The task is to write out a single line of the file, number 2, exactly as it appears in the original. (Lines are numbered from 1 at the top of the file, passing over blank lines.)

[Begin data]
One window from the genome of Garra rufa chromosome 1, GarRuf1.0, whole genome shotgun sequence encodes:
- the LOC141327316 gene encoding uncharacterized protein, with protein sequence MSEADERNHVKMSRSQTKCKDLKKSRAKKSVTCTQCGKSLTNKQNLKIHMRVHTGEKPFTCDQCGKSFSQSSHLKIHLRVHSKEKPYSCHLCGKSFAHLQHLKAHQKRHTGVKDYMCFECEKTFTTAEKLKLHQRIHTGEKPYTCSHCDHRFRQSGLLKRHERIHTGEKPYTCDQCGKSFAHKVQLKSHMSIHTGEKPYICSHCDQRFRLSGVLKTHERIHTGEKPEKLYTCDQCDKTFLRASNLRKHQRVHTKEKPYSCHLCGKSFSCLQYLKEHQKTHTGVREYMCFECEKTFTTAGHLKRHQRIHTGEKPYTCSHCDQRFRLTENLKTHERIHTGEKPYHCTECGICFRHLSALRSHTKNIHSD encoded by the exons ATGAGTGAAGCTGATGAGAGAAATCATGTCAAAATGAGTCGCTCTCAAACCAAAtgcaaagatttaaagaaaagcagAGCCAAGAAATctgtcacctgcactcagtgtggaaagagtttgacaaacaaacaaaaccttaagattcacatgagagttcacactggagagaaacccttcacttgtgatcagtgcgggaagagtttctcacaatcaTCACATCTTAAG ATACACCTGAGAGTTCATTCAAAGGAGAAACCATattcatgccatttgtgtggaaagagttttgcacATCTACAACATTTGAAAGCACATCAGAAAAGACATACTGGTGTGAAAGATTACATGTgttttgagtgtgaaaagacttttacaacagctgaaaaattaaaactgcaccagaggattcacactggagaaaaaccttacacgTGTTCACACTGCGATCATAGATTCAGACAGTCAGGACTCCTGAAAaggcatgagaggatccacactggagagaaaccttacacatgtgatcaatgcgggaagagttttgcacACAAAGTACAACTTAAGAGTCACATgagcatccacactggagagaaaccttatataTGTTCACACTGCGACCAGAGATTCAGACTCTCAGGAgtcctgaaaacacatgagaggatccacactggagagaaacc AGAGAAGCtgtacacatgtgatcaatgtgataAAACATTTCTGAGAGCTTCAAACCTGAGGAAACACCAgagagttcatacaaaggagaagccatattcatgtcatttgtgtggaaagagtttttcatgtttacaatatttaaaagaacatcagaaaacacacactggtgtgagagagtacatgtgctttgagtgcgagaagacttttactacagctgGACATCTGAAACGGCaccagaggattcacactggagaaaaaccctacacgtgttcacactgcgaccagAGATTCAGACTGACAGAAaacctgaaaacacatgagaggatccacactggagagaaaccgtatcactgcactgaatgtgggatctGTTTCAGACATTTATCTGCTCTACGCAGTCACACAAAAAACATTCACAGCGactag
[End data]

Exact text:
- the LOC141327316 gene encoding uncharacterized protein, with protein sequence MSEADERNHVKMSRSQTKCKDLKKSRAKKSVTCTQCGKSLTNKQNLKIHMRVHTGEKPFTCDQCGKSFSQSSHLKIHLRVHSKEKPYSCHLCGKSFAHLQHLKAHQKRHTGVKDYMCFECEKTFTTAEKLKLHQRIHTGEKPYTCSHCDHRFRQSGLLKRHERIHTGEKPYTCDQCGKSFAHKVQLKSHMSIHTGEKPYICSHCDQRFRLSGVLKTHERIHTGEKPEKLYTCDQCDKTFLRASNLRKHQRVHTKEKPYSCHLCGKSFSCLQYLKEHQKTHTGVREYMCFECEKTFTTAGHLKRHQRIHTGEKPYTCSHCDQRFRLTENLKTHERIHTGEKPYHCTECGICFRHLSALRSHTKNIHSD encoded by the exons ATGAGTGAAGCTGATGAGAGAAATCATGTCAAAATGAGTCGCTCTCAAACCAAAtgcaaagatttaaagaaaagcagAGCCAAGAAATctgtcacctgcactcagtgtggaaagagtttgacaaacaaacaaaaccttaagattcacatgagagttcacactggagagaaacccttcacttgtgatcagtgcgggaagagtttctcacaatcaTCACATCTTAAG ATACACCTGAGAGTTCATTCAAAGGAGAAACCATattcatgccatttgtgtggaaagagttttgcacATCTACAACATTTGAAAGCACATCAGAAAAGACATACTGGTGTGAAAGATTACATGTgttttgagtgtgaaaagacttttacaacagctgaaaaattaaaactgcaccagaggattcacactggagaaaaaccttacacgTGTTCACACTGCGATCATAGATTCAGACAGTCAGGACTCCTGAAAaggcatgagaggatccacactggagagaaaccttacacatgtgatcaatgcgggaagagttttgcacACAAAGTACAACTTAAGAGTCACATgagcatccacactggagagaaaccttatataTGTTCACACTGCGACCAGAGATTCAGACTCTCAGGAgtcctgaaaacacatgagaggatccacactggagagaaacc AGAGAAGCtgtacacatgtgatcaatgtgataAAACATTTCTGAGAGCTTCAAACCTGAGGAAACACCAgagagttcatacaaaggagaagccatattcatgtcatttgtgtggaaagagtttttcatgtttacaatatttaaaagaacatcagaaaacacacactggtgtgagagagtacatgtgctttgagtgcgagaagacttttactacagctgGACATCTGAAACGGCaccagaggattcacactggagaaaaaccctacacgtgttcacactgcgaccagAGATTCAGACTGACAGAAaacctgaaaacacatgagaggatccacactggagagaaaccgtatcactgcactgaatgtgggatctGTTTCAGACATTTATCTGCTCTACGCAGTCACACAAAAAACATTCACAGCGactag